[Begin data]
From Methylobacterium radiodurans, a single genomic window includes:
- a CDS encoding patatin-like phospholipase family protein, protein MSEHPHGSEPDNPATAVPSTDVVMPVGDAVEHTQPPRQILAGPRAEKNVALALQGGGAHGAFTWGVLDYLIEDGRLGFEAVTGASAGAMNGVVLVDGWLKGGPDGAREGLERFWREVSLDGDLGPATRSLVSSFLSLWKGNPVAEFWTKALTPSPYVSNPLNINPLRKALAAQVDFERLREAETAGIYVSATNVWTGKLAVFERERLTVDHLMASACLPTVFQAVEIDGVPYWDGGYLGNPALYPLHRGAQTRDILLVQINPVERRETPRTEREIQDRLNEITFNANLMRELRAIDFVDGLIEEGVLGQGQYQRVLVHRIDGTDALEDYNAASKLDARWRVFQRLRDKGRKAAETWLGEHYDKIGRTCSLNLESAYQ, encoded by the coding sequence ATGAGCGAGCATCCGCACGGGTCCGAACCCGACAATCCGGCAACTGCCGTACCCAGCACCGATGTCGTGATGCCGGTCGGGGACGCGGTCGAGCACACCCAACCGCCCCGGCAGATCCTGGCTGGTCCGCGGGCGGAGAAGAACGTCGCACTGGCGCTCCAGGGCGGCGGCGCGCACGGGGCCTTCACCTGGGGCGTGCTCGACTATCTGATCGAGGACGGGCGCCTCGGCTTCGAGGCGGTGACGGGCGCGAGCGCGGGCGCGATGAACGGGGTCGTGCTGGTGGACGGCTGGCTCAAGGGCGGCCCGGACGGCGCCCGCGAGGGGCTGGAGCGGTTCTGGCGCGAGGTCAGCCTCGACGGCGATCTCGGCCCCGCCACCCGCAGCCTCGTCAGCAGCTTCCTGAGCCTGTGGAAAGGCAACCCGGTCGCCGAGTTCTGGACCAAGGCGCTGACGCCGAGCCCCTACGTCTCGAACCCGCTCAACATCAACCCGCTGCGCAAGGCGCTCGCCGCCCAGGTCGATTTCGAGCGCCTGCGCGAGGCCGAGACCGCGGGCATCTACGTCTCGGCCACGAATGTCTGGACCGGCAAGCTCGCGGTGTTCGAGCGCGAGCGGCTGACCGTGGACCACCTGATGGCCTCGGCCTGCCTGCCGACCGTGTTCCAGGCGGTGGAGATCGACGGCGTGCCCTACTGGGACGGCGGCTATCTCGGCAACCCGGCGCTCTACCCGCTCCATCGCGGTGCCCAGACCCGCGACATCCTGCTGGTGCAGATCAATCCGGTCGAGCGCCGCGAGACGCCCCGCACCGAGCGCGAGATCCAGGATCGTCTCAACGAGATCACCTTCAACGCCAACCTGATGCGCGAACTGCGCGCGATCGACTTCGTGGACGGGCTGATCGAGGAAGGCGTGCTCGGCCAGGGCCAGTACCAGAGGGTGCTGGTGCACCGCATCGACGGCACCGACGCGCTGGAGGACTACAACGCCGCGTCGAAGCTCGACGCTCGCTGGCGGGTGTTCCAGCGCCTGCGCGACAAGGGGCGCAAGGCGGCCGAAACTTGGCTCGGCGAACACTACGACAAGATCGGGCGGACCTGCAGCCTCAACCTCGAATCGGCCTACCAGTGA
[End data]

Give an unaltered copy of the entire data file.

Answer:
From Methylobacterium radiodurans, a single genomic window includes:
- a CDS encoding patatin-like phospholipase family protein, protein MSEHPHGSEPDNPATAVPSTDVVMPVGDAVEHTQPPRQILAGPRAEKNVALALQGGGAHGAFTWGVLDYLIEDGRLGFEAVTGASAGAMNGVVLVDGWLKGGPDGAREGLERFWREVSLDGDLGPATRSLVSSFLSLWKGNPVAEFWTKALTPSPYVSNPLNINPLRKALAAQVDFERLREAETAGIYVSATNVWTGKLAVFERERLTVDHLMASACLPTVFQAVEIDGVPYWDGGYLGNPALYPLHRGAQTRDILLVQINPVERRETPRTEREIQDRLNEITFNANLMRELRAIDFVDGLIEEGVLGQGQYQRVLVHRIDGTDALEDYNAASKLDARWRVFQRLRDKGRKAAETWLGEHYDKIGRTCSLNLESAYQ, encoded by the coding sequence ATGAGCGAGCATCCGCACGGGTCCGAACCCGACAATCCGGCAACTGCCGTACCCAGCACCGATGTCGTGATGCCGGTCGGGGACGCGGTCGAGCACACCCAACCGCCCCGGCAGATCCTGGCTGGTCCGCGGGCGGAGAAGAACGTCGCACTGGCGCTCCAGGGCGGCGGCGCGCACGGGGCCTTCACCTGGGGCGTGCTCGACTATCTGATCGAGGACGGGCGCCTCGGCTTCGAGGCGGTGACGGGCGCGAGCGCGGGCGCGATGAACGGGGTCGTGCTGGTGGACGGCTGGCTCAAGGGCGGCCCGGACGGCGCCCGCGAGGGGCTGGAGCGGTTCTGGCGCGAGGTCAGCCTCGACGGCGATCTCGGCCCCGCCACCCGCAGCCTCGTCAGCAGCTTCCTGAGCCTGTGGAAAGGCAACCCGGTCGCCGAGTTCTGGACCAAGGCGCTGACGCCGAGCCCCTACGTCTCGAACCCGCTCAACATCAACCCGCTGCGCAAGGCGCTCGCCGCCCAGGTCGATTTCGAGCGCCTGCGCGAGGCCGAGACCGCGGGCATCTACGTCTCGGCCACGAATGTCTGGACCGGCAAGCTCGCGGTGTTCGAGCGCGAGCGGCTGACCGTGGACCACCTGATGGCCTCGGCCTGCCTGCCGACCGTGTTCCAGGCGGTGGAGATCGACGGCGTGCCCTACTGGGACGGCGGCTATCTCGGCAACCCGGCGCTCTACCCGCTCCATCGCGGTGCCCAGACCCGCGACATCCTGCTGGTGCAGATCAATCCGGTCGAGCGCCGCGAGACGCCCCGCACCGAGCGCGAGATCCAGGATCGTCTCAACGAGATCACCTTCAACGCCAACCTGATGCGCGAACTGCGCGCGATCGACTTCGTGGACGGGCTGATCGAGGAAGGCGTGCTCGGCCAGGGCCAGTACCAGAGGGTGCTGGTGCACCGCATCGACGGCACCGACGCGCTGGAGGACTACAACGCCGCGTCGAAGCTCGACGCTCGCTGGCGGGTGTTCCAGCGCCTGCGCGACAAGGGGCGCAAGGCGGCCGAAACTTGGCTCGGCGAACACTACGACAAGATCGGGCGGACCTGCAGCCTCAACCTCGAATCGGCCTACCAGTGA